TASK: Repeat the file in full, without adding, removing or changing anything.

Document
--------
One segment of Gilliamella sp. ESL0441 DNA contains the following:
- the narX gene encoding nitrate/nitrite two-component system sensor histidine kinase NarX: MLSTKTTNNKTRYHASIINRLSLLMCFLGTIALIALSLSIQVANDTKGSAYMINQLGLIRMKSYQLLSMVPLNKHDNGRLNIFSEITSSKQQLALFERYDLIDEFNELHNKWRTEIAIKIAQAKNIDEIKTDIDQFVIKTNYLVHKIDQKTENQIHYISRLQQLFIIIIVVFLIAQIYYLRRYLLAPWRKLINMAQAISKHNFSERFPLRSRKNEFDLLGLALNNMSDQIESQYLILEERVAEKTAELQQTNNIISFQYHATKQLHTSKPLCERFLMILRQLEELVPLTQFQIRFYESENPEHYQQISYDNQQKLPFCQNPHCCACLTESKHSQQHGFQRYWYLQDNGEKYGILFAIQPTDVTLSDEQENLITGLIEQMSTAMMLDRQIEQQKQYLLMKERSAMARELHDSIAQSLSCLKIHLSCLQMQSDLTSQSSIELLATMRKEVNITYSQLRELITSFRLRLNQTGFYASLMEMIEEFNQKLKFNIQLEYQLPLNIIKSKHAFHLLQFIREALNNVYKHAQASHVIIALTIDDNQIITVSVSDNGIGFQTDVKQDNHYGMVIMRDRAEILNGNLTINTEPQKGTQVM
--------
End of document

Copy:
One segment of Gilliamella sp. ESL0441 DNA contains the following:
- the narX gene encoding nitrate/nitrite two-component system sensor histidine kinase NarX: MLSTKTTNNKTRYHASIINRLSLLMCFLGTIALIALSLSIQVANDTKGSAYMINQLGLIRMKSYQLLSMVPLNKHDNGRLNIFSEITSSKQQLALFERYDLIDEFNELHNKWRTEIAIKIAQAKNIDEIKTDIDQFVIKTNYLVHKIDQKTENQIHYISRLQQLFIIIIVVFLIAQIYYLRRYLLAPWRKLINMAQAISKHNFSERFPLRSRKNEFDLLGLALNNMSDQIESQYLILEERVAEKTAELQQTNNIISFQYHATKQLHTSKPLCERFLMILRQLEELVPLTQFQIRFYESENPEHYQQISYDNQQKLPFCQNPHCCACLTESKHSQQHGFQRYWYLQDNGEKYGILFAIQPTDVTLSDEQENLITGLIEQMSTAMMLDRQIEQQKQYLLMKERSAMARELHDSIAQSLSCLKIHLSCLQMQSDLTSQSSIELLATMRKEVNITYSQLRELITSFRLRLNQTGFYASLMEMIEEFNQKLKFNIQLEYQLPLNIIKSKHAFHLLQFIREALNNVYKHAQASHVIIALTIDDNQIITVSVSDNGIGFQTDVKQDNHYGMVIMRDRAEILNGNLTINTEPQKGTQVM